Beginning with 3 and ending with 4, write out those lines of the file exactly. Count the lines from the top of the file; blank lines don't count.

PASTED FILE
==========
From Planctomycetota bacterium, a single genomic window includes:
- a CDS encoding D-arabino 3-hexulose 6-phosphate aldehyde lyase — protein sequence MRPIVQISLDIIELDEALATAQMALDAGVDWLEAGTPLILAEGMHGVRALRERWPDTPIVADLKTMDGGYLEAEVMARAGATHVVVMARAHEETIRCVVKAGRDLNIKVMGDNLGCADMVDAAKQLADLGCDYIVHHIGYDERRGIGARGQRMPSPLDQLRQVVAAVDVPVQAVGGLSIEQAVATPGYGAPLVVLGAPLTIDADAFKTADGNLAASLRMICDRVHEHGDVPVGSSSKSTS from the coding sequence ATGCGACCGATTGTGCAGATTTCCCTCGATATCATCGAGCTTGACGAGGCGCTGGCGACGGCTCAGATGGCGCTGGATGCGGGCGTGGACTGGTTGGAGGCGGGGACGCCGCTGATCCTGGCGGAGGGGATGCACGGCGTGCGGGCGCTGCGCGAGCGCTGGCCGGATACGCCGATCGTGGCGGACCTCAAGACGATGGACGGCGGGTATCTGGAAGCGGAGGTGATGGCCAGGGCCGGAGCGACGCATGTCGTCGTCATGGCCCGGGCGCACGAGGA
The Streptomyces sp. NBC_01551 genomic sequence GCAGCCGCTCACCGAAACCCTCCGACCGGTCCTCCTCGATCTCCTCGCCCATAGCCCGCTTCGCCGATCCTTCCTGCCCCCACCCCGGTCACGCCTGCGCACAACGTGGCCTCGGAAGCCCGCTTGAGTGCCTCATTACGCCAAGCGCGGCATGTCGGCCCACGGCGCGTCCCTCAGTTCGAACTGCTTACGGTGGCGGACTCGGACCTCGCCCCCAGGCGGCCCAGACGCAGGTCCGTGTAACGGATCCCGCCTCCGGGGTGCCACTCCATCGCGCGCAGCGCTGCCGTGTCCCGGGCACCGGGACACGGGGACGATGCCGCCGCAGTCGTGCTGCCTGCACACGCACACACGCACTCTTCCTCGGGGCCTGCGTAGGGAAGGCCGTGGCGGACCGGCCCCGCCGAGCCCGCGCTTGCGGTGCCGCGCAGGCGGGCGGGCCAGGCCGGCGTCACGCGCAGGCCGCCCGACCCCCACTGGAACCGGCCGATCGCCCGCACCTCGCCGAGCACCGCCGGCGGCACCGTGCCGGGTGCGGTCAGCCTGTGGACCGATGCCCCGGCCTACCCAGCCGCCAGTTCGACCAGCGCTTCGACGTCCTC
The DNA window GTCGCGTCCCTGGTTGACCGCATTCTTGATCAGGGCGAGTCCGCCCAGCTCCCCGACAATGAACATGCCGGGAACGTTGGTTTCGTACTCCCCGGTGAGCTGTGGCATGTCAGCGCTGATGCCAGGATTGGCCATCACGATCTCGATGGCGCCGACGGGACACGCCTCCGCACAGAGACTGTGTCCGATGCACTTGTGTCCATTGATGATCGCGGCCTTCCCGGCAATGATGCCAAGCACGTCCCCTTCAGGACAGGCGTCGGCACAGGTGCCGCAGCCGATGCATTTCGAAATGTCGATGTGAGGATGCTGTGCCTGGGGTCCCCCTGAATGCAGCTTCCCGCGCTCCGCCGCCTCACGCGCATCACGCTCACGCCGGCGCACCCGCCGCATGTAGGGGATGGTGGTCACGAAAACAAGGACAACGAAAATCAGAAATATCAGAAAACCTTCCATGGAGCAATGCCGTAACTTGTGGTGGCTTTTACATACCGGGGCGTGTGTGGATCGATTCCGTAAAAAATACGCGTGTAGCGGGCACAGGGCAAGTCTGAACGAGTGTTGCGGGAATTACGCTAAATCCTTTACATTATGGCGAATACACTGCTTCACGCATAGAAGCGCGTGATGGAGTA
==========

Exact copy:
The Streptomyces sp. NBC_01551 genomic sequence GCAGCCGCTCACCGAAACCCTCCGACCGGTCCTCCTCGATCTCCTCGCCCATAGCCCGCTTCGCCGATCCTTCCTGCCCCCACCCCGGTCACGCCTGCGCACAACGTGGCCTCGGAAGCCCGCTTGAGTGCCTCATTACGCCAAGCGCGGCATGTCGGCCCACGGCGCGTCCCTCAGTTCGAACTGCTTACGGTGGCGGACTCGGACCTCGCCCCCAGGCGGCCCAGACGCAGGTCCGTGTAACGGATCCCGCCTCCGGGGTGCCACTCCATCGCGCGCAGCGCTGCCGTGTCCCGGGCACCGGGACACGGGGACGATGCCGCCGCAGTCGTGCTGCCTGCACACGCACACACGCACTCTTCCTCGGGGCCTGCGTAGGGAAGGCCGTGGCGGACCGGCCCCGCCGAGCCCGCGCTTGCGGTGCCGCGCAGGCGGGCGGGCCAGGCCGGCGTCACGCGCAGGCCGCCCGACCCCCACTGGAACCGGCCGATCGCCCGCACCTCGCCGAGCACCGCCGGCGGCACCGTGCCGGGTGCGGTCAGCCTGTGGACCGATGCCCCGGCCTACCCAGCCGCCAGTTCGACCAGCGCTTCGACGTCCTC
The DNA window GTCGCGTCCCTGGTTGACCGCATTCTTGATCAGGGCGAGTCCGCCCAGCTCCCCGACAATGAACATGCCGGGAACGTTGGTTTCGTACTCCCCGGTGAGCTGTGGCATGTCAGCGCTGATGCCAGGATTGGCCATCACGATCTCGATGGCGCCGACGGGACACGCCTCCGCACAGAGACTGTGTCCGATGCACTTGTGTCCATTGATGATCGCGGCCTTCCCGGCAATGATGCCAAGCACGTCCCCTTCAGGACAGGCGTCGGCACAGGTGCCGCAGCCGATGCATTTCGAAATGTCGATGTGAGGATGCTGTGCCTGGGGTCCCCCTGAATGCAGCTTCCCGCGCTCCGCCGCCTCACGCGCATCACGCTCACGCCGGCGCACCCGCCGCATGTAGGGGATGGTGGTCACGAAAACAAGGACAACGAAAATCAGAAATATCAGAAAACCTTCCATGGAGCAATGCCGTAACTTGTGGTGGCTTTTACATACCGGGGCGTGTGTGGATCGATTCCGTAAAAAATACGCGTGTAGCGGGCACAGGGCAAGTCTGAACGAGTGTTGCGGGAATTACGCTAAATCCTTTACATTATGGCGAATACACTGCTTCACGCATAGAAGCGCGTGATGGAGTA